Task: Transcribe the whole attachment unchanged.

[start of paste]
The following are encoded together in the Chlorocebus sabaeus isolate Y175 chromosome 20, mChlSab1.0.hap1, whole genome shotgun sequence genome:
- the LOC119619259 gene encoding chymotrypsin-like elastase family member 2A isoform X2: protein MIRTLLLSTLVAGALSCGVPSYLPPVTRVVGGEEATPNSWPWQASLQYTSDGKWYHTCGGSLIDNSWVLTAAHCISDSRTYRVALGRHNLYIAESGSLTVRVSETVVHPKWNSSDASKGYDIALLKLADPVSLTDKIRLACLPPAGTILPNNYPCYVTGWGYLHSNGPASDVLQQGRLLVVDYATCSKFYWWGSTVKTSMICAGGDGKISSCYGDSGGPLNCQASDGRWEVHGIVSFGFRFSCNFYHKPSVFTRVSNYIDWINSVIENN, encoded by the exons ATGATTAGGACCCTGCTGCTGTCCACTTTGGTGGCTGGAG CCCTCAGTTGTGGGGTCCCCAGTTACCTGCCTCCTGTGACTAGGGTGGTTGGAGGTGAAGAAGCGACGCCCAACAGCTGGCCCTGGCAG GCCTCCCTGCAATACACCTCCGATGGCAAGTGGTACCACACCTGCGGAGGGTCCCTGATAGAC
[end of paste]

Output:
The following are encoded together in the Chlorocebus sabaeus isolate Y175 chromosome 20, mChlSab1.0.hap1, whole genome shotgun sequence genome:
- the LOC119619259 gene encoding chymotrypsin-like elastase family member 2A isoform X2: protein MIRTLLLSTLVAGALSCGVPSYLPPVTRVVGGEEATPNSWPWQASLQYTSDGKWYHTCGGSLIDNSWVLTAAHCISDSRTYRVALGRHNLYIAESGSLTVRVSETVVHPKWNSSDASKGYDIALLKLADPVSLTDKIRLACLPPAGTILPNNYPCYVTGWGYLHSNGPASDVLQQGRLLVVDYATCSKFYWWGSTVKTSMICAGGDGKISSCYGDSGGPLNCQASDGRWEVHGIVSFGFRFSCNFYHKPSVFTRVSNYIDWINSVIENN, encoded by the exons ATGATTAGGACCCTGCTGCTGTCCACTTTGGTGGCTGGAG CCCTCAGTTGTGGGGTCCCCAGTTACCTGCCTCCTGTGACTAGGGTGGTTGGAGGTGAAGAAGCGACGCCCAACAGCTGGCCCTGGCAG GCCTCCCTGCAATACACCTCCGATGGCAAGTGGTACCACACCTGCGGAGGGTCCCTGATAGAC